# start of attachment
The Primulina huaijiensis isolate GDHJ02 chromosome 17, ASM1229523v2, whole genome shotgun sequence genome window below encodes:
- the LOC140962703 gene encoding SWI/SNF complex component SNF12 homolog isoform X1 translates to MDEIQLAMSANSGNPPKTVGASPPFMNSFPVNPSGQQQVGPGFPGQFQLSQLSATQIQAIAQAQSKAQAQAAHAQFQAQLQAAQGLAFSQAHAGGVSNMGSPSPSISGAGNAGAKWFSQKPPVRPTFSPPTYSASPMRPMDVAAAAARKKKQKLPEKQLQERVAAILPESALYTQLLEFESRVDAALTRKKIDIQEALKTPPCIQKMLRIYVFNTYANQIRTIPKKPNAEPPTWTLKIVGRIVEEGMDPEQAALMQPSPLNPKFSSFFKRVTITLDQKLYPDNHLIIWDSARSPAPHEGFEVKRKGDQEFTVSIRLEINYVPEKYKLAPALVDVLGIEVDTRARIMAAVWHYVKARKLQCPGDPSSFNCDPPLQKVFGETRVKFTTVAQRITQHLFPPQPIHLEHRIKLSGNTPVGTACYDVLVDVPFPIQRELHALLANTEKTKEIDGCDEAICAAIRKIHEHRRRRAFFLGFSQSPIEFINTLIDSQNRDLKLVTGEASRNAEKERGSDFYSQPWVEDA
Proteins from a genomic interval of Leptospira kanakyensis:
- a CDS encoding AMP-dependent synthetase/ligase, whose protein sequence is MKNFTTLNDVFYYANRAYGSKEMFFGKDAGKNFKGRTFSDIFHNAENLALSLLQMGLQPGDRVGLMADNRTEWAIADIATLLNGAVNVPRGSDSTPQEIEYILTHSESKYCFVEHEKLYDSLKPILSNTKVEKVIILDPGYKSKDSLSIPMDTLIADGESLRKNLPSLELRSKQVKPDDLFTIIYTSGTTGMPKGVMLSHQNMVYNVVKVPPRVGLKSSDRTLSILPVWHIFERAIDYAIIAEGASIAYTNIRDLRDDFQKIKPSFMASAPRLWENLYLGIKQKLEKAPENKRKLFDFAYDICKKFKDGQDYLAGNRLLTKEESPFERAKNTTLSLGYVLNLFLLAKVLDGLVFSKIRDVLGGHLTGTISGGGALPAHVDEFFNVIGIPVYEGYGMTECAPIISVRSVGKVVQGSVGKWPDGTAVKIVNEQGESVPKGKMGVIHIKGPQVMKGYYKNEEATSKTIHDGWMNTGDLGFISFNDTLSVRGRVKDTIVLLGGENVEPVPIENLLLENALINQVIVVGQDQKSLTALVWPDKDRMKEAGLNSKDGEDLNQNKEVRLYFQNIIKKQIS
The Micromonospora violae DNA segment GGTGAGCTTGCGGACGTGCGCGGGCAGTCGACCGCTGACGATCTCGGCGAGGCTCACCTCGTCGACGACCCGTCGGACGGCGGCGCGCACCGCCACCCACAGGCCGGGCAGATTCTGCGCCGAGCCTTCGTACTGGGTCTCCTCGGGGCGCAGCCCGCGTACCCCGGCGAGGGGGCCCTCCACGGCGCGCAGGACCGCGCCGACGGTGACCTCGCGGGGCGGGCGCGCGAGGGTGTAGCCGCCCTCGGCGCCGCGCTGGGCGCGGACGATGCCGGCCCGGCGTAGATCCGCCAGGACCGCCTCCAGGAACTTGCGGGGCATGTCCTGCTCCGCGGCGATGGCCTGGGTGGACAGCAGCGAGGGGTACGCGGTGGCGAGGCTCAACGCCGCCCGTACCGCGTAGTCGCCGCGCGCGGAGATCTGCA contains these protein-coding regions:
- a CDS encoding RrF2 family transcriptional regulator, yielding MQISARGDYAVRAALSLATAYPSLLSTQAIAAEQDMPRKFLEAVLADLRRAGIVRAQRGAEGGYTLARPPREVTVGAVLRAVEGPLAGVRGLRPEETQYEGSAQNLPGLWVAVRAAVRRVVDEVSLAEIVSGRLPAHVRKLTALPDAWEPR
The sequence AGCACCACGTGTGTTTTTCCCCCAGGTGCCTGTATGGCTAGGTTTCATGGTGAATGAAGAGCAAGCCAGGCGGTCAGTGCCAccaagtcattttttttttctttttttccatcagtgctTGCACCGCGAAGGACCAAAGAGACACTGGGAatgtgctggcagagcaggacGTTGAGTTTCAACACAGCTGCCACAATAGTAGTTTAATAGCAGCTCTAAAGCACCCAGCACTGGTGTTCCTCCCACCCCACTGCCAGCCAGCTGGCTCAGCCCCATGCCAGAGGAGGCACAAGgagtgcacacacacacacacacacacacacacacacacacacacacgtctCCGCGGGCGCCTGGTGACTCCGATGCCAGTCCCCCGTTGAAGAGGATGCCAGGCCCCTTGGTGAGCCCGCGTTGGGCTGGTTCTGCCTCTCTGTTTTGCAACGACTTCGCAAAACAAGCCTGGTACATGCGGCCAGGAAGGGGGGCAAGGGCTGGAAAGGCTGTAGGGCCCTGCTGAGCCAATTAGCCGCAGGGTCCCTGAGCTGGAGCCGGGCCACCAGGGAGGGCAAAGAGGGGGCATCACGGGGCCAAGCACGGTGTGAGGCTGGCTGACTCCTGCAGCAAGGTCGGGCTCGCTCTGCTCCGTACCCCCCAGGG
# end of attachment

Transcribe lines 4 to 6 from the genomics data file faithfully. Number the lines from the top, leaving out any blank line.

- a CDS encoding AMP-dependent synthetase/ligase, whose protein sequence is MKNFTTLNDVFYYANRAYGSKEMFFGKDAGKNFKGRTFSDIFHNAENLALSLLQMGLQPGDRVGLMADNRTEWAIADIATLLNGAVNVPRGSDSTPQEIEYILTHSESKYCFVEHEKLYDSLKPILSNTKVEKVIILDPGYKSKDSLSIPMDTLIADGESLRKNLPSLELRSKQVKPDDLFTIIYTSGTTGMPKGVMLSHQNMVYNVVKVPPRVGLKSSDRTLSILPVWHIFERAIDYAIIAEGASIAYTNIRDLRDDFQKIKPSFMASAPRLWENLYLGIKQKLEKAPENKRKLFDFAYDICKKFKDGQDYLAGNRLLTKEESPFERAKNTTLSLGYVLNLFLLAKVLDGLVFSKIRDVLGGHLTGTISGGGALPAHVDEFFNVIGIPVYEGYGMTECAPIISVRSVGKVVQGSVGKWPDGTAVKIVNEQGESVPKGKMGVIHIKGPQVMKGYYKNEEATSKTIHDGWMNTGDLGFISFNDTLSVRGRVKDTIVLLGGENVEPVPIENLLLENALINQVIVVGQDQKSLTALVWPDKDRMKEAGLNSKDGEDLNQNKEVRLYFQNIIKKQIS
The Micromonospora violae DNA segment GGTGAGCTTGCGGACGTGCGCGGGCAGTCGACCGCTGACGATCTCGGCGAGGCTCACCTCGTCGACGACCCGTCGGACGGCGGCGCGCACCGCCACCCACAGGCCGGGCAGATTCTGCGCCGAGCCTTCGTACTGGGTCTCCTCGGGGCGCAGCCCGCGTACCCCGGCGAGGGGGCCCTCCACGGCGCGCAGGACCGCGCCGACGGTGACCTCGCGGGGCGGGCGCGCGAGGGTGTAGCCGCCCTCGGCGCCGCGCTGGGCGCGGACGATGCCGGCCCGGCGTAGATCCGCCAGGACCGCCTCCAGGAACTTGCGGGGCATGTCCTGCTCCGCGGCGATGGCCTGGGTGGACAGCAGCGAGGGGTACGCGGTGGCGAGGCTCAACGCCGCCCGTACCGCGTAGTCGCCGCGCGCGGAGATCTGCA contains these protein-coding regions:
- a CDS encoding RrF2 family transcriptional regulator, yielding MQISARGDYAVRAALSLATAYPSLLSTQAIAAEQDMPRKFLEAVLADLRRAGIVRAQRGAEGGYTLARPPREVTVGAVLRAVEGPLAGVRGLRPEETQYEGSAQNLPGLWVAVRAAVRRVVDEVSLAEIVSGRLPAHVRKLTALPDAWEPR